25. Shared on Susannah Conway’s Something for the Weekend list: this recipe for spinach and smashed egg toast (which I’m making with a hard egg), and this one for Superfood salad with black rice, butternut squash, sweet potato, cranberries, goji berries, sunflower and pumpkin seeds (*drool*), and this cool home design site, the selby, (and look, it’s William the crystal guy on the selby!)

26. 12 Things You Will Never Say Before Dying on the Daily Breadcrumb.

27. This from Sri Prem Baba,

The process of awakening is a movement towards the real. In order for this to occur, the false will unavoidably have to be deconstructed. This is never easy. What is easy or hard to deal with is intimately related to what it is that is going away. Oftentimes, you believe that the walls that are falling apart are the walls of your house but, in truth, they are the walls of a prison cell.

28. And Dog Wants a Kitty,

Something Good

1. The moment of highest leverage from Seth Godin.

2. I Know I Need This Now Because I Don’t Have Time for It and Enough, wisdom from Marianne Elliott.

3. Do People Know They’re Alive? a beautiful post from Laurie Wagner, and a question worth considering.

4. This quote from Kate Courageous, “Safety is an illusion we invoke, in order to grasp onto another illusion–control,” and this one, “Control is just another expression of fear, after all.”

5. Poetry (the good news and the bad news):

As you unfold as an artist,
just keep on,
quietly and earnestly,
growing through all that happens to you.

You cannot disrupt the process more violently
than by looking outside yourself for answers
that may only be found by attending to your innermost feeling.
~Rainier Maria Rilke

6. Have I told you lately how much I adore Anne Lamott? She posted this on Facebook this week:

But what I believe, and what my moderately left–and right–wing Christian brothers and sisters believe, is that Jesus preached a gospel of radical sacrifice, of giving away everything we possibly can–our time, our money, our prayers–to the have-nots, the same old/same old suffering people of this world, widows and whole nations.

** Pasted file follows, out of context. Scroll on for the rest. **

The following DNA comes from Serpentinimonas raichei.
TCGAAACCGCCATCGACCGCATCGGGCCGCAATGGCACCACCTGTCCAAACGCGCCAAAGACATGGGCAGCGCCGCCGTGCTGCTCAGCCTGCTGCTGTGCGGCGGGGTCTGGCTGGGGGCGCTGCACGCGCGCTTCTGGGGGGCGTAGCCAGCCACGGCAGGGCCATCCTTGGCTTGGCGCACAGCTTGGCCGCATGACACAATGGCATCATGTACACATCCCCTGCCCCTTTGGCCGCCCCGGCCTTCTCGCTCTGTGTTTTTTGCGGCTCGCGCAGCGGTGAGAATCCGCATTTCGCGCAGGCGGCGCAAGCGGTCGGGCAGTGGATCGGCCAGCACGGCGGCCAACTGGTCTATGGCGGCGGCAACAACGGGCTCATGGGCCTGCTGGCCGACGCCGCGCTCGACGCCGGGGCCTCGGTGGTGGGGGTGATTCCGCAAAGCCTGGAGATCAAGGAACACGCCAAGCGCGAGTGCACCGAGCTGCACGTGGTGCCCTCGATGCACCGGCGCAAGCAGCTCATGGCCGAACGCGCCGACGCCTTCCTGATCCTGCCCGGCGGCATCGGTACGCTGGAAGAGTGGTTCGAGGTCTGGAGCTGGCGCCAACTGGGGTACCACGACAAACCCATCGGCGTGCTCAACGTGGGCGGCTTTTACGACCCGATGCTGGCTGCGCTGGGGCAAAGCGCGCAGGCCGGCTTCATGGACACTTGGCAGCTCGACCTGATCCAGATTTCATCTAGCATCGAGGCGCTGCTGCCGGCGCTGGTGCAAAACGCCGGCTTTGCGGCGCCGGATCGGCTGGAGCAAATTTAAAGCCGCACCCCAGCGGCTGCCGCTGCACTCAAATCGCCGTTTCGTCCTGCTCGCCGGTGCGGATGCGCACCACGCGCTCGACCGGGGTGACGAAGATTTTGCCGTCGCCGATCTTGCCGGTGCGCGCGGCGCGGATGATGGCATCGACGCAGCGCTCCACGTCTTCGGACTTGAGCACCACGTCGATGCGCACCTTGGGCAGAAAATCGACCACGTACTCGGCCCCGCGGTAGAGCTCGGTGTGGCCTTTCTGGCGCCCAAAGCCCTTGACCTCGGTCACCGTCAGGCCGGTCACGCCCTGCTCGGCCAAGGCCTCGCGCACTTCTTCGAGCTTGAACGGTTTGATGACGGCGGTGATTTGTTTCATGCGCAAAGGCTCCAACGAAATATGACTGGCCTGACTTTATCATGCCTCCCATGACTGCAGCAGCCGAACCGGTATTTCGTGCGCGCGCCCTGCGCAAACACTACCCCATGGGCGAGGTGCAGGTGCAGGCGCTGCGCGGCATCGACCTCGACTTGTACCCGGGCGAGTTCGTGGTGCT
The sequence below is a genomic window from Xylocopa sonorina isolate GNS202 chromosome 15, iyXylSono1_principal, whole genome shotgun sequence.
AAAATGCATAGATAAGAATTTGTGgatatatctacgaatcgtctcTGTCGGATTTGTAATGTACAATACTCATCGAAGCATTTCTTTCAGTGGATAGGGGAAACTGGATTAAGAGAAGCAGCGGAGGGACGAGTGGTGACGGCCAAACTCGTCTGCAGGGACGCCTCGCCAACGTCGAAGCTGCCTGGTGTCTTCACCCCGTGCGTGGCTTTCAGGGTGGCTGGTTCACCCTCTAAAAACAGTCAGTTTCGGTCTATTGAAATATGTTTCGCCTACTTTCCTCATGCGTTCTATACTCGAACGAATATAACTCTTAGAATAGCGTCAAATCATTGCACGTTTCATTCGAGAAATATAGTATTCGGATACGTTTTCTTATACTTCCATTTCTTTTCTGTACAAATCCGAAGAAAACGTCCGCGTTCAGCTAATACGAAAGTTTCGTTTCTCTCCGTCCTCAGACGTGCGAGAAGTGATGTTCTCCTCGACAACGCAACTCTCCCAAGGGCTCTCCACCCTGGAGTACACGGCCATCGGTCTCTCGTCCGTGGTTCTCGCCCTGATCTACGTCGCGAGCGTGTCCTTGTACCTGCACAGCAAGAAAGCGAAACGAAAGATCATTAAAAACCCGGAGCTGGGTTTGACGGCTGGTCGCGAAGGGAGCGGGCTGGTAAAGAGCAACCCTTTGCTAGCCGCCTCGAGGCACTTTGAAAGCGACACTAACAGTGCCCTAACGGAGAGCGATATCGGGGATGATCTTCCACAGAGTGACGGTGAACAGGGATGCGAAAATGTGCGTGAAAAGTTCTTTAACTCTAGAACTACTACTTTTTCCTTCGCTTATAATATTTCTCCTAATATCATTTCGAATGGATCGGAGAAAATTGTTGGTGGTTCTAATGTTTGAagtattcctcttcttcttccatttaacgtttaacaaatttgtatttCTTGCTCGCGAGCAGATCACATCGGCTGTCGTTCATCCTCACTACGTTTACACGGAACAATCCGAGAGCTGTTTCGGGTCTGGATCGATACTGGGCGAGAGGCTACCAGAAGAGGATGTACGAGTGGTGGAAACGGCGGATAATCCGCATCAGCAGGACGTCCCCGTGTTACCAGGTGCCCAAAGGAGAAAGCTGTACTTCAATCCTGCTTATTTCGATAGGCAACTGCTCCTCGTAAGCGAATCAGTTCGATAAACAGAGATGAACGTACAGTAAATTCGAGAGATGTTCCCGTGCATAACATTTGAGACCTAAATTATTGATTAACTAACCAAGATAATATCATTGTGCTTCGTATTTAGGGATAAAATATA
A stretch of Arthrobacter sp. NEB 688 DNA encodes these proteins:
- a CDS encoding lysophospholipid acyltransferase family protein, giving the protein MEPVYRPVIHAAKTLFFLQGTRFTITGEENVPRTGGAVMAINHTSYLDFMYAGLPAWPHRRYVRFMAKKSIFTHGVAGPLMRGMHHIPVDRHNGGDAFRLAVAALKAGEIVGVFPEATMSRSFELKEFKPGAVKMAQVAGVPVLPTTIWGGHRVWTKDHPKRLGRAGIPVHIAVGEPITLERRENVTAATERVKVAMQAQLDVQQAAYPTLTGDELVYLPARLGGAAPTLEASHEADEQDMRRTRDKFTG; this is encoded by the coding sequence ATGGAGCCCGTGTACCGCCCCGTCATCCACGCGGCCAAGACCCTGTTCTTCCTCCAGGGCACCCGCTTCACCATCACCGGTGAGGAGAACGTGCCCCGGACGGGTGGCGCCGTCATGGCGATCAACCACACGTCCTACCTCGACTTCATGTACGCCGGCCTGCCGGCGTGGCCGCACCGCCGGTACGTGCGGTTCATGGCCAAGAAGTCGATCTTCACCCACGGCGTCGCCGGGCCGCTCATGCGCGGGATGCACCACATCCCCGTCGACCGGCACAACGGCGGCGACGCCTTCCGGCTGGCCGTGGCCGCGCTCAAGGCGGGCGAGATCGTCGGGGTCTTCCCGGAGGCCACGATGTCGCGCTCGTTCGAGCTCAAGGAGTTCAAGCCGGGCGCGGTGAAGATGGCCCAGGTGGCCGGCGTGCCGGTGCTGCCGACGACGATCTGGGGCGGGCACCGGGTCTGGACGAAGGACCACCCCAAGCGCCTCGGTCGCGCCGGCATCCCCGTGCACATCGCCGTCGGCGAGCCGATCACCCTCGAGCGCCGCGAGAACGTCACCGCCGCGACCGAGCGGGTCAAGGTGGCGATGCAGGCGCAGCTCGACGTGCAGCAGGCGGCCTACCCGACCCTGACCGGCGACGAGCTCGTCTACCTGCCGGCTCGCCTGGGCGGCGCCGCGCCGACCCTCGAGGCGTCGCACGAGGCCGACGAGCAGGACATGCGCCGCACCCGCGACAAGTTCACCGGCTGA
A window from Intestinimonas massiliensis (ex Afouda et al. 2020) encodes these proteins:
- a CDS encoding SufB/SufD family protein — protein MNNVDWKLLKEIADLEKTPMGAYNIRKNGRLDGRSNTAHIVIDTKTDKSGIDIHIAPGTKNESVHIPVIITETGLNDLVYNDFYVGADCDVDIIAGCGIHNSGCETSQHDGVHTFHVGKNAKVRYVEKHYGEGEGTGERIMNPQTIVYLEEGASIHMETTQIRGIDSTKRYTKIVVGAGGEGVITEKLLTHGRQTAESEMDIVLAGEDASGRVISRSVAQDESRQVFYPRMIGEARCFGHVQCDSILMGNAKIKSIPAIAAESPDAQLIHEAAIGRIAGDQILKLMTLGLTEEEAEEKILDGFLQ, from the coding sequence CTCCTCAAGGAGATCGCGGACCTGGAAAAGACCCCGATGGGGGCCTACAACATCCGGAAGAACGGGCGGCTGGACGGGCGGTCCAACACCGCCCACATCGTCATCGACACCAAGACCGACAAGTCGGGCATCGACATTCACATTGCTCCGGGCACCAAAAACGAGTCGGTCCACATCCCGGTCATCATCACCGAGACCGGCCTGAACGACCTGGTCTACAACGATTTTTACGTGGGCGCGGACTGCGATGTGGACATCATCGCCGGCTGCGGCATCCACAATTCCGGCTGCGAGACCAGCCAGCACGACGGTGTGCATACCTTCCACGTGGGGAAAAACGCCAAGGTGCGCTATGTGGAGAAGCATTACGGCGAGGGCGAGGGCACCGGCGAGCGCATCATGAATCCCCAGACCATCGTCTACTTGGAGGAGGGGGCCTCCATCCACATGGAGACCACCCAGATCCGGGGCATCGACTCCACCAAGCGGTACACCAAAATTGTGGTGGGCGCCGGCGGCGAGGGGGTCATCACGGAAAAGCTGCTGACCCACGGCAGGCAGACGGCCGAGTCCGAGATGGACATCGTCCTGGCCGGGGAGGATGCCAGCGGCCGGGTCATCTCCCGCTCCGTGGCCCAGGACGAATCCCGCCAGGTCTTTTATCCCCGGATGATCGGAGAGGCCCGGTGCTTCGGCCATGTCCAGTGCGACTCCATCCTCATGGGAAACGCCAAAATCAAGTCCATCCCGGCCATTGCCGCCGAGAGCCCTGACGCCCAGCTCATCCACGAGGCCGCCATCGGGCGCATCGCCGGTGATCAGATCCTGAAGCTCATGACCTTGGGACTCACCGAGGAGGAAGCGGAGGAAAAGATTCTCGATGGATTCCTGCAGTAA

Let us go in peace then, to be people of goodness and service and sacrifice. I keep trying to do better, like most people do, but I don’t have a magic wand. I am learning as I go; and boy, am I humbled by my failings. And “humbled” is always a great place to start anything, from being a better parent, writer, mate; or still, after all these years, trying to save the world.

7. From Pema Chödrön, (who I also adore):

Abandon All Hope and Fear: Hope and fear is a feeling with two sides. As long as there’s one, there’s always the other. This is the root of our pain. In the world of hope and fear, we always have to change the channel, change the temperature, change the music, because something is getting uneasy, something is getting restless, something is beginning to hurt, and we keep looking for alternatives.

In a nontheistic state of mind, abandoning hope is an affirmation, the beginning of the beginning. You could even put “Abandon hope” on your refrigerator door instead of more conventional aspirations like “Every day in every way I’m getting better and better.”

8. He still doesn’t have a name, but boy oh boy is he cute, (by Allison Mae Photography–do yourself a favor and go to her site and see the rest of her pictures for a whopping dose of the super cutes).

9. “If you are always trying to be normal, you will never know how amazing you can be.” ~Maya Angelou

10. Photos of Children From Around the World With Their Most Prized PossessionsThe two with just a single stuffed monkey are my favorites.

11. You will be called on to expand. And this is why we practice. a beautiful reminder from Danielle LaPorte.

12. 18 principles for highly creative living from Justine Musk.

13. Foster the Folk: Daria Marie & The purpose of plainness.

14. From SouleMama, baby chicks in teacups, because.

15. “Everything has beauty, but not everyone sees it.” ~Confucius, from The Daily Rock on 37 Days.

16. 40 Days of Deep Wisdom, another brilliant offering from Erica Staab, “a free eCourse designed to help you tap into your own inner wisdom.”

17. Shared on this week’s Positively Present’s Picks: Nine Creativity-Sparking Tips from Daring to Live Fully, How to Find Your Purpose on Think Simple Now, and 5 Easy Ways to be Nicer to Yourself on Pick the Brain.

18. Shared by Susannah on her Something for the Weekend list: How I keep my (natural) beauty routine sane on Simple Mom, Smitten Kitchen, Joy the Baker, Sprouted Kitchen, Super Snack Suggestions from Kate Skinner Nutrition, and this gloriously weird dude and his crystals,

19. How to Make a Major Life-Changing Shift from Stuck to Unstoppable, an interview with Bridget Pilloud on Below Zero to Hero.

20. Oh my, how I adore Zooey Deschanel.

20. What I Know About Fear Now That I’m In My 30s, by Margaret Wheeler Johnson on The Huffington Post.